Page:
Dr. Annie Tremblay is awarded a 4-year NSF grant
Professor of Linguistics Annie Tremblay is awarded a 4-year grant from the National Science Foundation (BCS-2016750) to investigate how adult listeners from various language backgrounds perceive, process, and learn lexical stress in English words. She will conduct this research in collaboration with Dr. Mirjam Broersma (Radboud University, The Netherlands), Dr. Taehong Cho (Hanyang University, South Korea), Dr. Sahyang Kim (Hongik University, South Korea), and Dr. Joan Carles Mora (University of Barcelona, Spain). More information about the project can be found here.
Enhancing the Perception and Recognition of Spoken Words in a Second Language: A Cue-Weighting Approach
This project examines the perception of English lexical stress (e.g., “desert" vs. “dessert") by listeners from various language backgrounds in order to advance several important questions about the nature of speech perception and learning. The sound system of a person's native language influences not only how second-language learners produce words but also how they recognize words, making it difficult for second-language learners to hear sound contrasts that do not distinguish words in the native language or that differ in how they distinguish words in the native and second languages. These difficulties can in turn impact second-language learners' ability to understand speech in their second language, thus causing important communication breakdowns, and they can exacerbate the degree of foreign accent that second-language learners typically evidence in speech production. This project seeks to clarify and explain the nature of this native-language influence by investigating a linguistic phenomenon that plays a critical role in spoken-word recognition across languages but has been under-investigated: lexical stress.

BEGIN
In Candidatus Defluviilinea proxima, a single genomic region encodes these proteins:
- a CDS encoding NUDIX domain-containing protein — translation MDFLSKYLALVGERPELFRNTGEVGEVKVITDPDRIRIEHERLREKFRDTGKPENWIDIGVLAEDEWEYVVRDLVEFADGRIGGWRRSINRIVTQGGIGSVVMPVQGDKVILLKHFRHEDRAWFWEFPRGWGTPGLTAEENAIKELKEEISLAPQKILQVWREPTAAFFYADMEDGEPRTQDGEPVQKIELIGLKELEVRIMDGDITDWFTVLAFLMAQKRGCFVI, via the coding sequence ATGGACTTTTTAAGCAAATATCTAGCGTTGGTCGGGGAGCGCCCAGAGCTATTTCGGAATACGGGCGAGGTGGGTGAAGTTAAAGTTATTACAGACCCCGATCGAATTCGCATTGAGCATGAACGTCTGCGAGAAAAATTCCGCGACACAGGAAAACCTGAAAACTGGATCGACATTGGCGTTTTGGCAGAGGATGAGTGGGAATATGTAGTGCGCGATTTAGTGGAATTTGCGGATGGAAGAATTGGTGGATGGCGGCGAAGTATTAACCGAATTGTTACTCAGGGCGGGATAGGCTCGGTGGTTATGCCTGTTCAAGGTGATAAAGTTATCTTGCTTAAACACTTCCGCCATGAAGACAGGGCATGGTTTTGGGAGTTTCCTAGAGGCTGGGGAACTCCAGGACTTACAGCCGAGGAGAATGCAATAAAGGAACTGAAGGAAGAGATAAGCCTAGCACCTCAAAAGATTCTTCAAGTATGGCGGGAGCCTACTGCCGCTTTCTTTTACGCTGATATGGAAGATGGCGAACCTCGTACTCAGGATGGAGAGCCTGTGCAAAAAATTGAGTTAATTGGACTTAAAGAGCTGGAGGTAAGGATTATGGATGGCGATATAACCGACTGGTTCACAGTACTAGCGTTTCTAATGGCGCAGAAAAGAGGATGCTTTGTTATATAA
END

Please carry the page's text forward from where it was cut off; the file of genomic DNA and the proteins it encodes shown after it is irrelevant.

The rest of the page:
The project's specific goals are threefold. First, the project will elucidate whether the cue-weighting theory of speech perception can provide a strong theoretical framework for understanding the listening difficulties that second-language learners encounter with lexical stress, and for developing training stimuli and methods to enhance the perceptual learning of lexical stress. Second, it will help resolve theoretical debates about the mechanisms underlying second-language perceptual learning, the nature and robustness of second-language perceptual representations, and the degree to which adult second-language perceptual learning remains malleable. Third, it will provide a theoretical foundation for the teaching of second-language speech perception, enabling instructors to tailor teaching practices according to students' native language and individual abilities, and the effectiveness of training stimuli and methods. Participants will complete cue-weighting perception experiments, sequence-recall experiments, visual-world eye-tracking experiments, and perceptual training experiments, as well as proficiency and perceptual aptitude tests.